Unfortunately for players, story mode is necessary if you want to unlock any characters. Tanjiro, Urokodaki, Makomo and Sabito are available once getting past the prologue (which is required before you can access any other mode). Players can also purchase DLC character packs. All other characters must be unlocked by either playing through the story or meeting story-related requirements like completing reward missions, viewing memory fragments, or earning enough points. Luckily, players can unlock most of their favorite characters easily enough. This alone makes plodding through story mode worth it to earn whoever you most want to fight as.
The most important thing about THC is that it is a fighting game, so how does the fighting feel? Like most fighting games, the player can make use of combos to hurt their opponents and block or dodge attacks. None of these are overly complicated and can make even beginner gamers feel pretty powerful. While none of the characters’ controls vary, each has their own way of executing commands. This can lead to better flow and more efficient attacks depending on your playstyle. During certain sections of the story, players will have a secondary character with a meter that you can utilize to provide support or even switch between. The combat feels equipped to let players win with just enough of a challenge to bring satisfaction.
Enemy AI in the story mode of the game is quite good, with each demon feeling unique in their movements. Like the best boss fights, the more specialized demons have patterns to memorize to help players keep from getting hit. A lot of them also telegraph their strikes so that you can make use of the dodge or the block commands. Battles ramp up as the game goes along however, matching your own skill increases. Most of the fights however end in either a singular button press or a sequence of Quick Time Events (QTEs) once you get their health low enough. This can leave a bad taste in a player’s mouth since it directly removes the player from the battlefield and initiates a cutscene.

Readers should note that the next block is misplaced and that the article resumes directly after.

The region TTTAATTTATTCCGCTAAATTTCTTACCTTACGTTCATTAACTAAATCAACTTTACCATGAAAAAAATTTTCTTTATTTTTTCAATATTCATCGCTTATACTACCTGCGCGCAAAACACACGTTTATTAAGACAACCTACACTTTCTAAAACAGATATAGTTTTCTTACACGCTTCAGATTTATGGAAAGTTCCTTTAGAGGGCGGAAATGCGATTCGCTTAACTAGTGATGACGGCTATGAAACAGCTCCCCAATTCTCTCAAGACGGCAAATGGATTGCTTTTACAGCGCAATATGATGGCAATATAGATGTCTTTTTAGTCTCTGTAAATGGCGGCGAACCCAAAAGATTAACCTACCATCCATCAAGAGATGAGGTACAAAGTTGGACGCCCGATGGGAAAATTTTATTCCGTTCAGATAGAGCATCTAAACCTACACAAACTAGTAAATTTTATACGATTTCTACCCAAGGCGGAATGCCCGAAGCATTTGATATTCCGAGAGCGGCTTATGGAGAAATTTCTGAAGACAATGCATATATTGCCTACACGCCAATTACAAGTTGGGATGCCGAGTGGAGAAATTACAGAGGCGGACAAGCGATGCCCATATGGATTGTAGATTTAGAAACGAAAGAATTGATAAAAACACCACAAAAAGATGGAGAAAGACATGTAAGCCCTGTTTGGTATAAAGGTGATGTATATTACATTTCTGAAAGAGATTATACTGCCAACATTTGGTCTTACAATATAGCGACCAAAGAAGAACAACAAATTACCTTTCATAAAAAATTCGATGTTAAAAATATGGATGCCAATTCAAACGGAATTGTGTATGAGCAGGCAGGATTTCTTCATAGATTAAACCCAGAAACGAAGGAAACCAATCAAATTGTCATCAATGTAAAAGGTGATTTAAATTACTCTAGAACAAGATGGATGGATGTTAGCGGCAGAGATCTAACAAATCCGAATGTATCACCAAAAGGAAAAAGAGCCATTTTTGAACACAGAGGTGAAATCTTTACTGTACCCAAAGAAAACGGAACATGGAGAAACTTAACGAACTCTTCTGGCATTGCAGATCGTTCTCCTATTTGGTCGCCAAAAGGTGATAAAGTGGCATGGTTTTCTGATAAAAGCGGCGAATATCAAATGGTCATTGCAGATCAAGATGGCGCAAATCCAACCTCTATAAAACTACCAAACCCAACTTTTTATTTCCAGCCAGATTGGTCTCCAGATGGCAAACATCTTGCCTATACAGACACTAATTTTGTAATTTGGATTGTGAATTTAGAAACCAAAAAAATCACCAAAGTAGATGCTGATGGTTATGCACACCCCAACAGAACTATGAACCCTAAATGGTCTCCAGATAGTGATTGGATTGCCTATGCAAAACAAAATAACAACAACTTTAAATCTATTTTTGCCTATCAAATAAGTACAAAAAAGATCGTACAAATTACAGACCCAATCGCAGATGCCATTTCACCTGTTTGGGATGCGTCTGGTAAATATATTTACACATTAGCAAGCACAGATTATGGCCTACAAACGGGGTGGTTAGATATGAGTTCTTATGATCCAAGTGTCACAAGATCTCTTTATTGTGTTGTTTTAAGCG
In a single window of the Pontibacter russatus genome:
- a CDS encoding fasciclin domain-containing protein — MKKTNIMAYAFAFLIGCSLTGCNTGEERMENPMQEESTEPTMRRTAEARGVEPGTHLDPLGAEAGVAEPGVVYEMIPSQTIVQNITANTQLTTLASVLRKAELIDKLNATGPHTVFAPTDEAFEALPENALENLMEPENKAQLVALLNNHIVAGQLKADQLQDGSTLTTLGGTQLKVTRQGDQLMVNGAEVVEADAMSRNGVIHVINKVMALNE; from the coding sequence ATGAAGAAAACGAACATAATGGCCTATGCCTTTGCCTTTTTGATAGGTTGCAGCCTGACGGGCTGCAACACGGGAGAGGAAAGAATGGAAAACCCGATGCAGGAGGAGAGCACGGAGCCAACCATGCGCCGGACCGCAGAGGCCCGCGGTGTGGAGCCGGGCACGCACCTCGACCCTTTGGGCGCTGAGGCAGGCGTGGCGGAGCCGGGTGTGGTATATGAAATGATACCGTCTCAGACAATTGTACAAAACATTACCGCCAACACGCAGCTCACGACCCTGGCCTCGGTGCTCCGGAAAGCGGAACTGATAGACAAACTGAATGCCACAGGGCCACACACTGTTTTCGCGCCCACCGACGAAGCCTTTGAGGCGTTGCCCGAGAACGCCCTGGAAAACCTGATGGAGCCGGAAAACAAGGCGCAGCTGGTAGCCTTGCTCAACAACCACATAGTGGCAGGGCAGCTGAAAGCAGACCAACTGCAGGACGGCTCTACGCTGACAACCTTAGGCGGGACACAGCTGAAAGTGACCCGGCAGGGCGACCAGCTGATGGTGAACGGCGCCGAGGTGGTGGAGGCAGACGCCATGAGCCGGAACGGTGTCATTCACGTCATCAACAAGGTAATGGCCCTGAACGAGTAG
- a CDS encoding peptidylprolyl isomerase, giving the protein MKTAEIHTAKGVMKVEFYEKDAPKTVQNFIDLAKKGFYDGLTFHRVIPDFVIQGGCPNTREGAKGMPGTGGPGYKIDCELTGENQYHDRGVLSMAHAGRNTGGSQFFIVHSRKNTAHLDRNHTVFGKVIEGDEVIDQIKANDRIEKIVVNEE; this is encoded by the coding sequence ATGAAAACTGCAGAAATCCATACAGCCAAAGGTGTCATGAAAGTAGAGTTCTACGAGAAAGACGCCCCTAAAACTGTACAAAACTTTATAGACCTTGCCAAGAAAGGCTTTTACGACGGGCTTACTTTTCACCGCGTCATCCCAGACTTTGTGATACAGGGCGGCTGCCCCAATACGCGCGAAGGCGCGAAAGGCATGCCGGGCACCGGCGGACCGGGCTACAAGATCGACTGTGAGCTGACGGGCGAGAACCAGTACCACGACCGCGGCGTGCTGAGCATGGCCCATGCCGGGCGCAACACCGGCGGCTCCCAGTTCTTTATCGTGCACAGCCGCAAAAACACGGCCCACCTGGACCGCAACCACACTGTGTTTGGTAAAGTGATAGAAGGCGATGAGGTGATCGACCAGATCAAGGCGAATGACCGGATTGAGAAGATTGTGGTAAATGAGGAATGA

Veterans of the franchise might find what they’re looking for in VS mode, the real heart and soul of this game. VS mode allows for you to fight against another player locally or online. This is where the real fun comes in as fighting other players is much more unpredictable and challenging than simple CPU. The Hinokami Chronicles also provides a ranked fighting option if you want to truly test your mettle against other players across the world. As you gain more points, the matching system will pit you against better and better opponents. Often, these opponents have honed their craft with their particular character, but luckily VS mode also offers a practice mode that you can utilize to learn all the ins and outs of your chosen fighter.
Demon Slayer is an absolutely gorgeous anime with a unique art style, but The Hinokami Chronicles manages to live up to the hype well-enough. The game recreates scenes from the anime in a gorgeous 3D art style. This gives the characters their iconic looks without making it jarring when going from cutscene to fight section and back. The animation is fluid and graceful, which is especially noticeable when using special attacks such as a hashira using their breathing form to rain water or fire down upon the the enemy.